Call us directly: (203) 453-0361

385 Church St Guilford, CT 06437 View Location

Office Hours: Mon-Fri 8am-5pm

Rheumatology

Rheumatic diseases (rheumatism) are painful conditions usually caused by inflammation, swelling, and pain in the joints or muscles. Some rheumatic diseases like osteoarthritis are the result of “wear and tear” to the joints. Other rheumatic diseases, such as rheumatoid arthritis, happen when the immune system becomes hyperactive; the immune system attacks the linings of joints, causing joint pain, swelling, and destruction. Almost any joint can be affected in rheumatic disease.
The role of the rheumatologist is to diagnose (detect), treat and medically manage patients with arthritis and other rheumatic diseases. These health problems affect the joints, muscles, bones and sometimes other internal organs (e.g., kidneys, lungs, blood vessels, brain). Because these diseases are often complex, they benefit from the care of an expert. Only rheumatologists are experts in this field of medicine.

Most Common Rheumatic Diseases

Osteoarthritis

About 27 million Americans have osteoarthritis (OA), the “wear-and-tear” arthritis. OA causes damage to the cartilage over time. Cartilage is a material that cushions the end of bones and allows joints to move smoothly.As cartilage of a joint wears down, this movement becomes painful or limited. OA can be a normal part of aging that can affect all parts of the body. However, it usually affects the knees, hips, lower back, neck, and fingers.

The signs and symptoms of OA, depending on the joints involved, include:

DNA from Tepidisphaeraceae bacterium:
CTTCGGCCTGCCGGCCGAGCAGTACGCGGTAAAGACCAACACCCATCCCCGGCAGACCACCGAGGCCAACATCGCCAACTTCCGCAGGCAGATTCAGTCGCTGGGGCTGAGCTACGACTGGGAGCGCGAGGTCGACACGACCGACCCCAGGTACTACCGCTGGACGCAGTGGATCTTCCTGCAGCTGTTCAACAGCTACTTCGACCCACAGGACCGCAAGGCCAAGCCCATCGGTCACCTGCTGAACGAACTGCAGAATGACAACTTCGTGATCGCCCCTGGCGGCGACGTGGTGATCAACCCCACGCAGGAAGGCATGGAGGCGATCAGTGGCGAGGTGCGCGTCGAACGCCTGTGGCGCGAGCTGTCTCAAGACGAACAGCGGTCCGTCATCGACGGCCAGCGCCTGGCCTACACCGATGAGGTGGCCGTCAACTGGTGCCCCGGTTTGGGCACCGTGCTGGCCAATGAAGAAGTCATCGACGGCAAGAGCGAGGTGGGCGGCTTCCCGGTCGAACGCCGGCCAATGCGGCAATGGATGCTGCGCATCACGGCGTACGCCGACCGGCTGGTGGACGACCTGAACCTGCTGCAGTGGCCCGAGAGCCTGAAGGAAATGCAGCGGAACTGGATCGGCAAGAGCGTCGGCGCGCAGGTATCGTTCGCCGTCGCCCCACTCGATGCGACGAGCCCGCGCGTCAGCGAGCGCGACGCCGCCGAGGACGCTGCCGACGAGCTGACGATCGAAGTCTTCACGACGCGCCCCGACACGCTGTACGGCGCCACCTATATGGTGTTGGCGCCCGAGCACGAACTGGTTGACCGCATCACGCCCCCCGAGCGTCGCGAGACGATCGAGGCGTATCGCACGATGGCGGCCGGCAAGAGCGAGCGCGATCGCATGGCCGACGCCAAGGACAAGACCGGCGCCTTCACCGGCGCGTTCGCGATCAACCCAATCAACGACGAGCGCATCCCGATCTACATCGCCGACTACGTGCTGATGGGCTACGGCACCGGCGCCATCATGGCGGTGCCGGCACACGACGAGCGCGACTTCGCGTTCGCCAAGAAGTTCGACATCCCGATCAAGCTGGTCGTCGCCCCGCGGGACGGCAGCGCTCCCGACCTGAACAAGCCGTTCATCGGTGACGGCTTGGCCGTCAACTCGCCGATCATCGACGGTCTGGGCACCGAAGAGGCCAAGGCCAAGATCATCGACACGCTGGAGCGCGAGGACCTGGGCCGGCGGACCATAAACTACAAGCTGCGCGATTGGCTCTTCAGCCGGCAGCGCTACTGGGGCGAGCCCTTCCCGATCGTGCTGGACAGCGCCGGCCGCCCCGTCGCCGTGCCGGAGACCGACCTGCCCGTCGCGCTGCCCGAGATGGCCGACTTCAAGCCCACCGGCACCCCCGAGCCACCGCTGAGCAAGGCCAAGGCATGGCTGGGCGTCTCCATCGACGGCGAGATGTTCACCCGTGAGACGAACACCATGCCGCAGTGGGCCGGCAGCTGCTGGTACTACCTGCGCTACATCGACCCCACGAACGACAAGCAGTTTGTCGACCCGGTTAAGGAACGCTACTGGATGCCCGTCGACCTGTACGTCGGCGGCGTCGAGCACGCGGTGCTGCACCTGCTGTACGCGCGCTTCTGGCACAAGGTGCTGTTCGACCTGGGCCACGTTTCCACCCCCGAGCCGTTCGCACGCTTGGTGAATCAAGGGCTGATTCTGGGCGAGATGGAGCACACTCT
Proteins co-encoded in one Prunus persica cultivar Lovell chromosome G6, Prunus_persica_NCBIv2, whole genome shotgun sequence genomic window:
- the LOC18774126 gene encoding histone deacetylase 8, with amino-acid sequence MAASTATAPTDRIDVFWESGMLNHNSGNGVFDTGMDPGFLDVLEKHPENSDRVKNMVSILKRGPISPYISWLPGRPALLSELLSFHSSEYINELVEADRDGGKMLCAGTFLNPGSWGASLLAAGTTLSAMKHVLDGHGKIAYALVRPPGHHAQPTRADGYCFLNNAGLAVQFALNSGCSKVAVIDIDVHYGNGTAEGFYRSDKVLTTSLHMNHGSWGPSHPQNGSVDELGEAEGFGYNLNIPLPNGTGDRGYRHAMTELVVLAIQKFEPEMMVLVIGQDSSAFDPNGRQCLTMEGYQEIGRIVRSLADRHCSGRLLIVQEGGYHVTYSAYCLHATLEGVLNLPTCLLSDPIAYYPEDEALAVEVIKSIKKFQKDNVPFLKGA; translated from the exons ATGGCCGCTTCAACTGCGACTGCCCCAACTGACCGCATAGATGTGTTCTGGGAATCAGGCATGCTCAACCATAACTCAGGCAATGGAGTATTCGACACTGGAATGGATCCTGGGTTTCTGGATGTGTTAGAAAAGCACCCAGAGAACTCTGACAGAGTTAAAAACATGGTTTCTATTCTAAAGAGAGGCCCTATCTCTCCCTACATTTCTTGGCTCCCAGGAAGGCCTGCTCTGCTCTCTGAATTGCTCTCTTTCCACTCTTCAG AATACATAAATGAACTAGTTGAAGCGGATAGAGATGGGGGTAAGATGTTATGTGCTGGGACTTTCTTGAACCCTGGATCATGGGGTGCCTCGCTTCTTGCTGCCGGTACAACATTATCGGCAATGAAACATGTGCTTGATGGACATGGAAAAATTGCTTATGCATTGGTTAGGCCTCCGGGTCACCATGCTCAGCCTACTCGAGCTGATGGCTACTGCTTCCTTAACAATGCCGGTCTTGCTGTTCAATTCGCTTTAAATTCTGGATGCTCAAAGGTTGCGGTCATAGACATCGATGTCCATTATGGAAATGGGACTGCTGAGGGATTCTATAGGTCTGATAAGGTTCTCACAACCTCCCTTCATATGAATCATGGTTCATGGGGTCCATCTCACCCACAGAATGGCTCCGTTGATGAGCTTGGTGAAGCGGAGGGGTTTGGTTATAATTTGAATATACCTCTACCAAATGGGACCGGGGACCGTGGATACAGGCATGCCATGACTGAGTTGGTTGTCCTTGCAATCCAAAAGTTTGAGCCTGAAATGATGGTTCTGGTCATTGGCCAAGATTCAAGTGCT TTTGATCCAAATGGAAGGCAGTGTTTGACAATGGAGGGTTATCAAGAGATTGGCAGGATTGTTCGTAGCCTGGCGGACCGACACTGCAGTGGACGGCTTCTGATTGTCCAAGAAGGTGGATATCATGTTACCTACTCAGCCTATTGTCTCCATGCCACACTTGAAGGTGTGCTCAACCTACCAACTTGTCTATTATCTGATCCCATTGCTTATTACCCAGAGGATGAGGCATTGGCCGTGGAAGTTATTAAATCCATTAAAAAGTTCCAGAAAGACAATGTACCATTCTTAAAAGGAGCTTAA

-Pain in joint
-Joint swelling
-Joint may be warm to touch
-Joint stiffness
-Muscle weakness and joint instability
-Pain when walking
-Difficulty gripping objects
-Difficulty dressing or combing hair
-Difficulty sitting or bending over

To diagnose OA, your doctor will ask about your medical history and symptoms and do a physical exam. Blood tests may help rule out other types of arthritis or medical problems. A joint fluid sample from an affected joint may also be examined to eliminate other conditions. Usually by the time someone with OA seeks treatment, there are changes visible on an X-ray of the joint. The X-ray may show narrowing of the joint space or the presence of bone spurs. In some cases, MRI (magnetic resonance imaging) may be done.

Rheumatoid Arthritis

Rheumatoid arthritis affects about 1.3 million Americans; about 75% of those affected are women.In RA, the body’s immune system attacks its own tissues, causing joint pain, swelling, and stiffness that can be severe. The condition can result in permanent joint damage and deformity.

RA signs and symptoms include:
-Joint pain and swelling
-Involvement of multiple joints (usually in a symmetrical pattern)
-Other organ involvement
-Joint stiffness, especially in the morning
-Fatigue
-Fevers
-Lumps called rheumatoid nodules

To diagnose RA, your doctor will ask about your medical history and do a physical exam. Also, X-rays and blood tests will likely be taken. One blood test may be for rheumatoid factor; it is positive in 70% to 80% of those with RA.

Lupus

SLE or systemic lupus erythematosus is another autoimmune disease; the cause of SLE is unknown.